One consideration for a smooth transition is to help the acquiring company identify the right person to manage the business going forward. If you’ve assessed the skill sets of your current team and recognize that no one has the leadership skills to take on the general manager position, ask to interview your buyer’s potential candidates for that position. Knowing that the new leader is the right fit will give you enormous peace of mind, which you can pass along to employees and customers.

One Example To Share
To illustrate a successful transition, and how to achieve it, let me share the story of WOC Energy. This is a retail and commercial propane distributor serving north-central Pennsylvania, a well-managed business that EDP acquired from its former owners in February 2015.

From the outset, we worked out a communications plan to reassure employees. We let them know we would retain them. They were the people who had made WOC a success. The change would bring employees the enhanced benefits of a larger company through participation in EDP’s excellent employee benefits program, which includes a 401(k) retirement savings plan with matching contributions. We spelled out when paychecks would be issued and the specifics of vacation and personal days.

And we tried to communicate our culture, an environment that focuses on serving customers, ensuring safety, staying engaged in the community, and just plain enjoying each other’s company as co-workers.

Not quite a year later, WOC Energy is thriving. The business is growing, and the company is reaching out, for example partnering with the American Breast Cancer Foundation (ABCF) to promote cancer research. Not only has WOC painted one of its bobtails pink, the company is also donating a portion of the proceeds from every gallon delivered by the bobtail to ABCF.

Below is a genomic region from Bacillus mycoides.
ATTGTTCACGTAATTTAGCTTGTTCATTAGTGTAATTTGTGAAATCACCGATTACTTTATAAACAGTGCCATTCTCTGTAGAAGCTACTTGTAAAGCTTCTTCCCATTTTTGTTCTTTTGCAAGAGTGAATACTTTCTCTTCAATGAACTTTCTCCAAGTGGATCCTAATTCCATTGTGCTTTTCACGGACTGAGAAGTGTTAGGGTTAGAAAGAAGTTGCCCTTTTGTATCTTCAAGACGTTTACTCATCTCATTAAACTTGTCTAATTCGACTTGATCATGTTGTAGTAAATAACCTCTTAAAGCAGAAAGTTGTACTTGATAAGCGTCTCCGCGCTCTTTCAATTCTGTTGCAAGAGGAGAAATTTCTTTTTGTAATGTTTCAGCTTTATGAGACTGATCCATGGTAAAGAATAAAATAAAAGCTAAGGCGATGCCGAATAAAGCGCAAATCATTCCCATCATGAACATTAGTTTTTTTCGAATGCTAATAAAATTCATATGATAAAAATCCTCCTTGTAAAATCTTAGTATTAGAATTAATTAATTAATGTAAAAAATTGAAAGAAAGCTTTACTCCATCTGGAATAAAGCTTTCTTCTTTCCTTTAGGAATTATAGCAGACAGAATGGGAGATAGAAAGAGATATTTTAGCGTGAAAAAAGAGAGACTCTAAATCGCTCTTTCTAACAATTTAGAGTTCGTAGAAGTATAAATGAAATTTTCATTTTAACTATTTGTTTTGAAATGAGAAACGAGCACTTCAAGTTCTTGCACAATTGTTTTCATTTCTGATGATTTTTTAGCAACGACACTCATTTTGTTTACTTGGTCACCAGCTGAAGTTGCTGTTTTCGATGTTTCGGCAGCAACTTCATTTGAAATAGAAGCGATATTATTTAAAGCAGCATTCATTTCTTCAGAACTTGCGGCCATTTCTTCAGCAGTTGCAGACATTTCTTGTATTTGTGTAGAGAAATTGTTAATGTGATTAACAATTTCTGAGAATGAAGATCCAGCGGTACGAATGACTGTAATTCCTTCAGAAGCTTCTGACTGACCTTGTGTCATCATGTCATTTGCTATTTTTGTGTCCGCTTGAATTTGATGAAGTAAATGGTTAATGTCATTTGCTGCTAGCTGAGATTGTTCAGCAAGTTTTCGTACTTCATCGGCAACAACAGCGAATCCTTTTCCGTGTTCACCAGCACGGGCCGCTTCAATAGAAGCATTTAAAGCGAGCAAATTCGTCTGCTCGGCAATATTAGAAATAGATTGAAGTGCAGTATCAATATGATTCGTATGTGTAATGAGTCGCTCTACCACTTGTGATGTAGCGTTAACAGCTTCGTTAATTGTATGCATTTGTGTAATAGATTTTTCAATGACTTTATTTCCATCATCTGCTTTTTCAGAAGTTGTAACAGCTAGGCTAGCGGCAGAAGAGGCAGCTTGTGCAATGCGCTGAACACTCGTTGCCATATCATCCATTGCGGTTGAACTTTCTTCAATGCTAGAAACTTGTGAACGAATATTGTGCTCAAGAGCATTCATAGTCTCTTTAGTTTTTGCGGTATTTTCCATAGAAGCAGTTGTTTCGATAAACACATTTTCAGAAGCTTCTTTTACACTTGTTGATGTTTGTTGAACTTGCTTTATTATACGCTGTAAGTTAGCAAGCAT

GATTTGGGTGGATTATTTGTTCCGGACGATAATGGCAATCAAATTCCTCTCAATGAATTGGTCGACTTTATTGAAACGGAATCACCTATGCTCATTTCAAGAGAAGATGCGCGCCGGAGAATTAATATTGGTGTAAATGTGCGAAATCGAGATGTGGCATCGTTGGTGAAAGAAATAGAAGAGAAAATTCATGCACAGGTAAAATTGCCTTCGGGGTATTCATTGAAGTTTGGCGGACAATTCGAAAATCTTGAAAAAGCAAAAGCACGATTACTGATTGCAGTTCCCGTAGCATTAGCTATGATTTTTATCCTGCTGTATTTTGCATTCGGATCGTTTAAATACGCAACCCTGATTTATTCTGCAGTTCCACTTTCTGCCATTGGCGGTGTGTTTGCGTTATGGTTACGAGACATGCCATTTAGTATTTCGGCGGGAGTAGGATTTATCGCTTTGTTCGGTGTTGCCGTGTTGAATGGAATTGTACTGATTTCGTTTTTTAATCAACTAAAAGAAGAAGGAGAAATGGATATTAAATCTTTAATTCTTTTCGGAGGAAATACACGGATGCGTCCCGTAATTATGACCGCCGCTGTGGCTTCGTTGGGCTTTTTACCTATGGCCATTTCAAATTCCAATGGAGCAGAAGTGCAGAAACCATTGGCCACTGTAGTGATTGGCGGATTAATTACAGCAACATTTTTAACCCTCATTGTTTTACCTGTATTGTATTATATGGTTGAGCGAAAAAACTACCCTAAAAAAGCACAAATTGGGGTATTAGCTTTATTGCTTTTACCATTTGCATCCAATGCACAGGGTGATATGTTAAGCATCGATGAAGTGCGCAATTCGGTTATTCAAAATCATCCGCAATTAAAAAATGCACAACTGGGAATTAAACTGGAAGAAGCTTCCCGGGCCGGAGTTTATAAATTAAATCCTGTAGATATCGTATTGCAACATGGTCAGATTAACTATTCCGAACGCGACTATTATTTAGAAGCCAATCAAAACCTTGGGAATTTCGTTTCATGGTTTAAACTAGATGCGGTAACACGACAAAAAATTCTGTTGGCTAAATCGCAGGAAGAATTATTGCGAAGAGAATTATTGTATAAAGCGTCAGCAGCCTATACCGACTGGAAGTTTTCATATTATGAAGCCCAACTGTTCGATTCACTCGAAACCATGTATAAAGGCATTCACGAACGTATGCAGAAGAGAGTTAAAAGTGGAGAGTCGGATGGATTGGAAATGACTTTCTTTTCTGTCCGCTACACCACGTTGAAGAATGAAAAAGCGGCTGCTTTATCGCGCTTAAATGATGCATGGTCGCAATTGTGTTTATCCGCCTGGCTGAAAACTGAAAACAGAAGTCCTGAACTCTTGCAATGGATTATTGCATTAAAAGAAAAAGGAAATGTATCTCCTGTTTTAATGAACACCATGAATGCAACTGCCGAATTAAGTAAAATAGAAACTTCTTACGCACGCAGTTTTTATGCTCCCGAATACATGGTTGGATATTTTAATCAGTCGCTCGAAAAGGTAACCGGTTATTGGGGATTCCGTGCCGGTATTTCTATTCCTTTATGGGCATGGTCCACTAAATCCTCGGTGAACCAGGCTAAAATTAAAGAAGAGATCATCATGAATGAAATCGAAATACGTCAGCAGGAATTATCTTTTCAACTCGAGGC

“We recently received recognition as The Best Heating Oil Supplier by a local newspaper, and people we do business with have commented on the positive feelings expressed by WOC’s long-time employees. This is the outcome of a well-planned transition, with help from our former owners and support from the EDP team,” said Jeff Brunner, general manager of WOC Energy.

Ask Employees to Give It Time
For employees, the hardest time in the transition to new ownership is the first 30 to 60 days. Emotions run rampant, rumors are inevitable as people go to “the grapevine” for answers, and employees who are most inclined to be negative are often the most vocal.

You may want to share a clear set of talking points with employees on day one, spelling out what you and your buyers know about the effects of the change on customers and employees.

Encourage all of your employees not to rush to judgment or make a major decision affecting their careers — at least for one or two months. In those first few weeks, employees will get to know the new owners and, if there is one, the new general manager. They will get specifics on their jobs, pay, and benefits. And they will get a feel for how the company does business. Having answers will be reassuring.

Seek Counsel on Your Decision
The people you are closest to — and sometimes even new acquaintances with the right experience and values — can offer sound counsel to guide you through the process of approaching an exit from the business you love. Relationships with fellow propane pros that you know from participation in industry associations or activities are an invaluable source of wisdom. Don’t be afraid to ask for advice.

Thomas E. Knauff, CEO of Energy Distribution Partners (EDP), brings 30-plus years of executive, operations, and financial experience in the propane industry.

FuelOil Conversion Opportunities Promise Additional Gallons